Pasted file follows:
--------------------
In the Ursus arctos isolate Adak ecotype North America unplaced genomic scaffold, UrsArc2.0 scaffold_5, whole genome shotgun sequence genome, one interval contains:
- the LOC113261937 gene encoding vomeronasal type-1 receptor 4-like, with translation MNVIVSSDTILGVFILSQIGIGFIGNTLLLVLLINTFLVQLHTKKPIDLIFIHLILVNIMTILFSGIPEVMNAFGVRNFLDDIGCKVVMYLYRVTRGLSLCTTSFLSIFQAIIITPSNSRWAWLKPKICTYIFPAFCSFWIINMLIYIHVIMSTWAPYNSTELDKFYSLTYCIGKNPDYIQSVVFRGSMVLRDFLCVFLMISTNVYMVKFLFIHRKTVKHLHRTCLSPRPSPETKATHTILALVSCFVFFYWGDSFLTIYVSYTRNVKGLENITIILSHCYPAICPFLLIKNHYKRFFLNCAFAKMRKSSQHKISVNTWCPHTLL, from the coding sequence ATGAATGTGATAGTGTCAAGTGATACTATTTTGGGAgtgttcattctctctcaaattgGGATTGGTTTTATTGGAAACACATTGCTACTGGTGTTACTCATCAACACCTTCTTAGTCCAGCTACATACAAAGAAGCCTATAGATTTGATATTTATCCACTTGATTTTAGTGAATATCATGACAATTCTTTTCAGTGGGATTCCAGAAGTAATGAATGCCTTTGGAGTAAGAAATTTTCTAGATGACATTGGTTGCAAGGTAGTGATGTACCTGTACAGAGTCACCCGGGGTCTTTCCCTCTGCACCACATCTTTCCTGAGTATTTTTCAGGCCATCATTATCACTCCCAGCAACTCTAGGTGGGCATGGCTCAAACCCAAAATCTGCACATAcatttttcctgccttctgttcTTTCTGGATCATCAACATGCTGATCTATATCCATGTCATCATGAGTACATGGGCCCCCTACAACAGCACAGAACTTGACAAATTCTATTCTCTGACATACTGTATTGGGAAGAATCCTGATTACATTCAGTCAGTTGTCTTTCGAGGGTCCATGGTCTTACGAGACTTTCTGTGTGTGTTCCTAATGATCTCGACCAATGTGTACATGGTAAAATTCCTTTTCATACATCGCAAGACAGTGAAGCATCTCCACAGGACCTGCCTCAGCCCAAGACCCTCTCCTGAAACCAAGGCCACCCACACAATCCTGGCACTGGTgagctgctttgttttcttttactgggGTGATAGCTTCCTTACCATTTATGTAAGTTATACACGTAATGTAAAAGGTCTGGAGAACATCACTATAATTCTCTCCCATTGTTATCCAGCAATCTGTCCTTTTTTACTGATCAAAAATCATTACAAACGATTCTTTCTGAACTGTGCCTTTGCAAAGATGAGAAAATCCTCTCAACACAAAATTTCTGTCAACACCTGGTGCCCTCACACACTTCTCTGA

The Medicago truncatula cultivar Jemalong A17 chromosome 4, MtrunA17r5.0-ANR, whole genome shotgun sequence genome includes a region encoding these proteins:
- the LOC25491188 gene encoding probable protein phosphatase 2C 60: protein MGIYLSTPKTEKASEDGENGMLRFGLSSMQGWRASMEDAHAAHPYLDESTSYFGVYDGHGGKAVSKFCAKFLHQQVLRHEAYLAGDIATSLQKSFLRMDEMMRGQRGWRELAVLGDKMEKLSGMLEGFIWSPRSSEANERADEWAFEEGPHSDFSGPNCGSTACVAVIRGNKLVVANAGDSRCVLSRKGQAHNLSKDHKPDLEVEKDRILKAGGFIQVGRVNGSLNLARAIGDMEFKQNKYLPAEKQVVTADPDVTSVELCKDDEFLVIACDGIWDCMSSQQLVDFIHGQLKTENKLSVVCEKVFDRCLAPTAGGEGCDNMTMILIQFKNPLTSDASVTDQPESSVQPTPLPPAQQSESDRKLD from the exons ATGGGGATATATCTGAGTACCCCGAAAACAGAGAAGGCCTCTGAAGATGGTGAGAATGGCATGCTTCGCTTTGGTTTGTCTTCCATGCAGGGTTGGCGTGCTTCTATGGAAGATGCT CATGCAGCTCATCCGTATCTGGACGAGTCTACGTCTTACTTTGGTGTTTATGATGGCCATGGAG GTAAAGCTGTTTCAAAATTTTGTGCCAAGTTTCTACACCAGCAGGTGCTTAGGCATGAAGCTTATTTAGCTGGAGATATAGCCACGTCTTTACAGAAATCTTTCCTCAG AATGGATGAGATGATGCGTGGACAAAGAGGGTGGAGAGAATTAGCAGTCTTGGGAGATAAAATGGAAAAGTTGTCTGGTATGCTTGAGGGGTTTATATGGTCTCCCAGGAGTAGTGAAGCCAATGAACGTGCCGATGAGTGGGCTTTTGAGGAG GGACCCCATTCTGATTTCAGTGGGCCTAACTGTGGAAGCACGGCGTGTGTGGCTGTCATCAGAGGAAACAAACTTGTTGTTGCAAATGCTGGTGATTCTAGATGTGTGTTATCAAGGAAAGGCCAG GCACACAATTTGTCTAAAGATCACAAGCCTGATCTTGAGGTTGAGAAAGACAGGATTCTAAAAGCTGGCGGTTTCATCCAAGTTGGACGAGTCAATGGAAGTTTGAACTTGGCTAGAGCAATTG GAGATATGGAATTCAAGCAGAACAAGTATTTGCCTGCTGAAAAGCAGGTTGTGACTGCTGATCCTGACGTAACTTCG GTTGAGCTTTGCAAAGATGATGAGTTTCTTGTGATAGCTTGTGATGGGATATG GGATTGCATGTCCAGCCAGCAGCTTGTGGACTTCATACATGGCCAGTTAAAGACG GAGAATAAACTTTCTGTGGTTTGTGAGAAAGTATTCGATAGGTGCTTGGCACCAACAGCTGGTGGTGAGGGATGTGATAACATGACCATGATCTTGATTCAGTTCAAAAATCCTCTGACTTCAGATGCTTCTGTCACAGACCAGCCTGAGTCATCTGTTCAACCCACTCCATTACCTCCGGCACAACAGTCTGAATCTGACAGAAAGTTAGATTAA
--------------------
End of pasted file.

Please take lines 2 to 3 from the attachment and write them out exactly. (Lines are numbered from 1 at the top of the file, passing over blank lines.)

- the LOC113261937 gene encoding vomeronasal type-1 receptor 4-like, with translation MNVIVSSDTILGVFILSQIGIGFIGNTLLLVLLINTFLVQLHTKKPIDLIFIHLILVNIMTILFSGIPEVMNAFGVRNFLDDIGCKVVMYLYRVTRGLSLCTTSFLSIFQAIIITPSNSRWAWLKPKICTYIFPAFCSFWIINMLIYIHVIMSTWAPYNSTELDKFYSLTYCIGKNPDYIQSVVFRGSMVLRDFLCVFLMISTNVYMVKFLFIHRKTVKHLHRTCLSPRPSPETKATHTILALVSCFVFFYWGDSFLTIYVSYTRNVKGLENITIILSHCYPAICPFLLIKNHYKRFFLNCAFAKMRKSSQHKISVNTWCPHTLL, from the coding sequence ATGAATGTGATAGTGTCAAGTGATACTATTTTGGGAgtgttcattctctctcaaattgGGATTGGTTTTATTGGAAACACATTGCTACTGGTGTTACTCATCAACACCTTCTTAGTCCAGCTACATACAAAGAAGCCTATAGATTTGATATTTATCCACTTGATTTTAGTGAATATCATGACAATTCTTTTCAGTGGGATTCCAGAAGTAATGAATGCCTTTGGAGTAAGAAATTTTCTAGATGACATTGGTTGCAAGGTAGTGATGTACCTGTACAGAGTCACCCGGGGTCTTTCCCTCTGCACCACATCTTTCCTGAGTATTTTTCAGGCCATCATTATCACTCCCAGCAACTCTAGGTGGGCATGGCTCAAACCCAAAATCTGCACATAcatttttcctgccttctgttcTTTCTGGATCATCAACATGCTGATCTATATCCATGTCATCATGAGTACATGGGCCCCCTACAACAGCACAGAACTTGACAAATTCTATTCTCTGACATACTGTATTGGGAAGAATCCTGATTACATTCAGTCAGTTGTCTTTCGAGGGTCCATGGTCTTACGAGACTTTCTGTGTGTGTTCCTAATGATCTCGACCAATGTGTACATGGTAAAATTCCTTTTCATACATCGCAAGACAGTGAAGCATCTCCACAGGACCTGCCTCAGCCCAAGACCCTCTCCTGAAACCAAGGCCACCCACACAATCCTGGCACTGGTgagctgctttgttttcttttactgggGTGATAGCTTCCTTACCATTTATGTAAGTTATACACGTAATGTAAAAGGTCTGGAGAACATCACTATAATTCTCTCCCATTGTTATCCAGCAATCTGTCCTTTTTTACTGATCAAAAATCATTACAAACGATTCTTTCTGAACTGTGCCTTTGCAAAGATGAGAAAATCCTCTCAACACAAAATTTCTGTCAACACCTGGTGCCCTCACACACTTCTCTGA

The Medicago truncatula cultivar Jemalong A17 chromosome 4, MtrunA17r5.0-ANR, whole genome shotgun sequence genome includes a region encoding these proteins: